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  • Neutral Beam Test Facility | After upgrades, SPIDER testbed set to restart

    After a two-year shutdown for upgrades, the SPIDER testbed at the ITER Neutral Beam Test Facility in Padua, Italy, is preparing for commissioning and operation. [...]

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  • ITER Research Plan | Jointly preparing a new blueprint

    As part of work underway to update the ITER Project Baseline, a group of experts nominated by the Members met in February to evaluate the new blueprint for achi [...]

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  • On site | Component transfer goes electric

    On Friday 16 February, a toroidal field coil was moved from the Assembly Hall to a storage place a few hundred metres away. Quite a routine operation at ITER, a [...]

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  • Image of the Week | Director-General Barabaschi visits India

    Following his visit to China, Japan and Korea last autumn, ITER Director-General Pietro Barabaschi continued his tour of ITER stakeholders w [...]

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  • Science | Increasing fusion performance with energetic-particle-driven instabilities

    New results published in Physical Review Letters suggest that instabilities driven by energetic particles can have a positive impact on fusion performance. In t [...]

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Of Interest

See archived entries

Cryolines

India's INOXCVA completes full scope

All angles, bends and turns, a complex system of cryolines produced in India will distribute the cooling power generated by the ITER cryoplant to clients throughout the installation. Four years after manufacturing was initiated, the last batch left INOXCVA's Vadodara facility in July 2021.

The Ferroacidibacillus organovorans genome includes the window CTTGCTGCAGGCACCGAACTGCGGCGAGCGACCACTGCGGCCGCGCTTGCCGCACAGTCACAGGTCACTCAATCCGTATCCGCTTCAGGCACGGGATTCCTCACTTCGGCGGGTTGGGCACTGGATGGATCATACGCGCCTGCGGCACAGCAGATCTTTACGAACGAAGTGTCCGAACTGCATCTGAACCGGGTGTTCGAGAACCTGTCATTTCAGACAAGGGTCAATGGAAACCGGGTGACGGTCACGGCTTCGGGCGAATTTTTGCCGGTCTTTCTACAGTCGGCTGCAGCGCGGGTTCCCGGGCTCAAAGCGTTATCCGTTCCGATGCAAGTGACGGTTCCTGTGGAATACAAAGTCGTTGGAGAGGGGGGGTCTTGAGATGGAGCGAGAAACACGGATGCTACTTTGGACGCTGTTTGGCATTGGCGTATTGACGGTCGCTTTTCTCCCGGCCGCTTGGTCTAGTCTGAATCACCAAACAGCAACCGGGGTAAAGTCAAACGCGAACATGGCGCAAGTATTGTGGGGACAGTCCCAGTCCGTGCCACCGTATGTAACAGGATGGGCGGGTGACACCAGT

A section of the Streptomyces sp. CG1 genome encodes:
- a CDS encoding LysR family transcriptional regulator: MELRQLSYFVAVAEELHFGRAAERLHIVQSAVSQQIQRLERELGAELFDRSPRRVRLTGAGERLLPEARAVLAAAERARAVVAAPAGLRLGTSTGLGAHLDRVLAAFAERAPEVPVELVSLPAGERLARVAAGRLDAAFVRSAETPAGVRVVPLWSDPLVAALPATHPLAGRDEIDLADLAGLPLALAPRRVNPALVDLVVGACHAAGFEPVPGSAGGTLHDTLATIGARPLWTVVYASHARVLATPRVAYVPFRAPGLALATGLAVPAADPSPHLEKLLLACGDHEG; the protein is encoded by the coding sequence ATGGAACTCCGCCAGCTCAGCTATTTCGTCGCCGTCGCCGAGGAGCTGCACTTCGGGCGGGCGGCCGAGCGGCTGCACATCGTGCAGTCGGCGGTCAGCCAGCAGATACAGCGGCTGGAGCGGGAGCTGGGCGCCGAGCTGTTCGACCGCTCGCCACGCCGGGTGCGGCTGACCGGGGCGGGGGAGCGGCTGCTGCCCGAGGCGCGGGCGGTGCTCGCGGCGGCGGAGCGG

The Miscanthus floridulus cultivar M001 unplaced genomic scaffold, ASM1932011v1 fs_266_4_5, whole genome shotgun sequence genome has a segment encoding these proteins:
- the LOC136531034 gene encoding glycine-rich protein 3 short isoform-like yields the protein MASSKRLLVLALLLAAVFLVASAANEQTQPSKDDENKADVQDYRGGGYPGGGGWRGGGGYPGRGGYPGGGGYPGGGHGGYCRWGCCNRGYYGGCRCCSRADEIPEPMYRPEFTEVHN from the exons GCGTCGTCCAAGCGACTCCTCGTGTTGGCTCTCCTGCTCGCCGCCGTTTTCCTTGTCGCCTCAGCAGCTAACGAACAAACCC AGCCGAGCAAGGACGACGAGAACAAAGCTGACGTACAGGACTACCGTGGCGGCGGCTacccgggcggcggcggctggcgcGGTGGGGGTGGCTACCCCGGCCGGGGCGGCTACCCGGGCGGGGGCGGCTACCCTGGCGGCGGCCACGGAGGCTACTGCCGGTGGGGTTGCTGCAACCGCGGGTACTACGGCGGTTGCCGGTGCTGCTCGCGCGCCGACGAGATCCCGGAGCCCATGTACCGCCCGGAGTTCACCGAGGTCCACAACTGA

Multi-process-pipe cryolines during fabrication at M/s INOXCVA, Vadodara, in 2019. (Click to view larger version...)
Multi-process-pipe cryolines during fabrication at M/s INOXCVA, Vadodara, in 2019.
Cryolines begin their long journey in the ITER cryoplant—where the cooling fluids are produced—and continue along an elevated bridge to the Tokamak Building about 100 metres away to bring cryogenic fluids to the machine's magnets, thermal shield and cryopumps.

Ranging from 25 to 1000 millimetres in diameter, cryolines can host up to six or seven process pipes that are devoted to a specific fluid, flow direction or function; each process pipe is carefully and individually insulated to prevent thermal losses. Shipped in spools, or sections, cryolines are connected on site by highly trained welders. More than 500 sections in all will be installed in the Tokamak Complex.

INOXCVA India, a company with a quarter-century of experience in cryogenics, was responsible for manufacturing approximately 4 km of cryolines (operating at temperatures ranging from -269 to -193 °C) and about 6 km of return lines for warm gases. The manufacturing of spools began in 2017 in a specially constructed workshop complete with a clean room devoted to the most delicate and sensitive operations. (See this 2019 report from the factory floor in Vadodara. 

The last batch, sealed under a pressurized nitrogen atmosphere and tightly wrapped in protective material, left the company's Vadodara facility on 29 July 2021. 

A small ceremony to mark the milestone was remotely attended by Sh. K.N. Vyas, Secretary, Department of Atomic Energy; Bernard Bigot, Director-General of the ITER Organization; and Shashank Chaturvedi, Director of the Institute for Plasma Research. 

This brings the Indian Domestic Agency closer to completing one of its largest procurement packages—cryolines and cryodistribution, second only in value to the procurement of the ITER cryostat.

See photos of the event here.



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